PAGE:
It’s a very common occurrence for someone to be convicted of improperly claiming Social Security benefits or other crimes related to such benefits. This week, a woman who worked for the Social Security Administration (SSA) has been sentenced for wire fraud and identity theft.
According to an announcement by the U.S. Attorney’s office for the Eastern District of North Carolina, a woman from that state has been stanched to sixty-five months in prison and three years of supervised release, following her guilty plea two years ago to charges of wire fraud and identity theft. The woman was also ordered to pay $760,966 in restitution.
The announcement says that the now-forty-five-year-old woman used her position at the SSA to route that amount of money into nine different bank accounts that she controlled, some of which were in the names of family members. The investigation also found that the woman had used her access to “query the accounts of approximately 62 program beneficiaries and used their PII (Personal Identifiable Information) to generate the fraudulent payment requests.” Some of those accounts belonged to incarcerated people who were not able to receive such benefits.
The woman “misused her official position and authority in the Social Security Administration to steal over $760,000 in taxpayer funds. I am gratified that a review by the SSA OIG audit office flagged this activity to OIG investigators as potential fraud,” Gail S. Ennis, Inspector General for the Social Security Administration, said in the public announcement. “We will continue to identify and aggressively pursue any instances of employee fraud and hold wrongdoers to account. These efforts are critical to maintaining the public’s trust in Social Security. I want to thank the U.S. Attorney’s Office for its support of our investigation and efforts to bring it to a successful resolution.”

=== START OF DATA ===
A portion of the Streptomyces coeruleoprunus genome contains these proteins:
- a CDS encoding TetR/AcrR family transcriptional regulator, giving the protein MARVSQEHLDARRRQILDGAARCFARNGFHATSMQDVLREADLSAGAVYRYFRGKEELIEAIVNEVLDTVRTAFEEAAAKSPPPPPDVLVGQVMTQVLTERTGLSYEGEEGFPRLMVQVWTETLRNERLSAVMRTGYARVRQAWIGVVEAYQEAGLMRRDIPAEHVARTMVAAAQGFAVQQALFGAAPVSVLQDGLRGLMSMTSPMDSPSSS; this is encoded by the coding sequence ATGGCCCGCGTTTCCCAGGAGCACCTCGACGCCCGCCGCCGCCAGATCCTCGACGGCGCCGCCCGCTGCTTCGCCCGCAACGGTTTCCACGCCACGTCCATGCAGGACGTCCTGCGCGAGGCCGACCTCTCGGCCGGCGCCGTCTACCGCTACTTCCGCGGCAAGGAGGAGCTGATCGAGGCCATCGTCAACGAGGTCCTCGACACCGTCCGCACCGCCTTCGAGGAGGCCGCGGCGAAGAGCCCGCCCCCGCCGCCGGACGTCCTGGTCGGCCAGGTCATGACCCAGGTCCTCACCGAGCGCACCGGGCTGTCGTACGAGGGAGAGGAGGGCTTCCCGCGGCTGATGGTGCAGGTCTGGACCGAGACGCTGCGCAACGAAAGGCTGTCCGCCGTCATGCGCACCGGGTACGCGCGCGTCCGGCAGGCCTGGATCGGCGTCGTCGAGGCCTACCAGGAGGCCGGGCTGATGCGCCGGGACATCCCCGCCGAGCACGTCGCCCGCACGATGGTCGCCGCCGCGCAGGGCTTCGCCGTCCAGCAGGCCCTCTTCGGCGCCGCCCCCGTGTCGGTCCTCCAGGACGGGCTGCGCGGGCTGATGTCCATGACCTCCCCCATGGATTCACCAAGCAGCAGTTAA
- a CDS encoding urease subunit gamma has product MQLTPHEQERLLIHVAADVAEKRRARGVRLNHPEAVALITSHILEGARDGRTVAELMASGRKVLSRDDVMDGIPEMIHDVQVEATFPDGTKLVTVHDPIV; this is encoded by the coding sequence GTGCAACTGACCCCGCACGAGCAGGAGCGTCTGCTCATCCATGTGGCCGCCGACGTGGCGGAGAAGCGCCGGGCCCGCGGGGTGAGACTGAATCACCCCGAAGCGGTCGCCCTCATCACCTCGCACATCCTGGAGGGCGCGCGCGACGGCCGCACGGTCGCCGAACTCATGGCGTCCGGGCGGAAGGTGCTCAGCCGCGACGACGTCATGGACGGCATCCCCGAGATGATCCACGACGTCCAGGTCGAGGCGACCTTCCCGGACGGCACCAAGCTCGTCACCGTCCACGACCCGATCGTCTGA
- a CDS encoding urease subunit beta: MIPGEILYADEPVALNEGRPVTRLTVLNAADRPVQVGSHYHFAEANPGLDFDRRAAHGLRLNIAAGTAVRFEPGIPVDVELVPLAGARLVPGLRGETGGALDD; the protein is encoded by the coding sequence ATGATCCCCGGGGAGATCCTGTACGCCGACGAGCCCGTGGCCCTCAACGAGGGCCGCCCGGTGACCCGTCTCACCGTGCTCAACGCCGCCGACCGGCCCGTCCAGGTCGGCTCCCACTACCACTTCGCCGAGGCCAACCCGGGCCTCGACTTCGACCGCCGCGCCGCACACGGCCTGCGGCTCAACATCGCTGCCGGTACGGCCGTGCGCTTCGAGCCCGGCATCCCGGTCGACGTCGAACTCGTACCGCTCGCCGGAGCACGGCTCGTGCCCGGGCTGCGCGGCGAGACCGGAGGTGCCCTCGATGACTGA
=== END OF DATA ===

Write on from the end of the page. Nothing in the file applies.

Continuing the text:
The Fayetteville Observer reported more about the case, citing the criminal complaint, noting that the woman had made illicit purchases of such items as a 2017 Ford Crew pickup and a 2011 Harley Davidson motorcycle. She was also ordered to begin her sentence “no sooner than January 2” of next year.
The woman had been indicted in 2018 and was originally charged with ten counts of Wire Fraud, two counts of Aggravated Identity Theft, and one count of Theft of Government Property, according to the U.S. Attorney’s office’s announcement at the time. She originally faced up to twenty-four years in prison.
There was an indictment in a similar case last month when an SSA claims specialist in Pennsylvania was indicted on federal charges of “conducting a scheme to fraudulently obtain unemployment benefits related to COVID-19 emergency relief funds,” the Department of Justice announcement said.
Stephen Silver, a technology writer for The National Interest, is a journalist, essayist and film critic, who is also a contributor to The Philadelphia Inquirer, Philly Voice, Philadelphia Weekly, the Jewish Telegraphic Agency, Living Life Fearless, Backstage magazine, Broad Street Review and Splice Today. The co-founder of the Philadelphia Film Critics Circle, Stephen lives in suburban Philadelphia with his wife and two sons. Follow him on Twitter at @StephenSilver.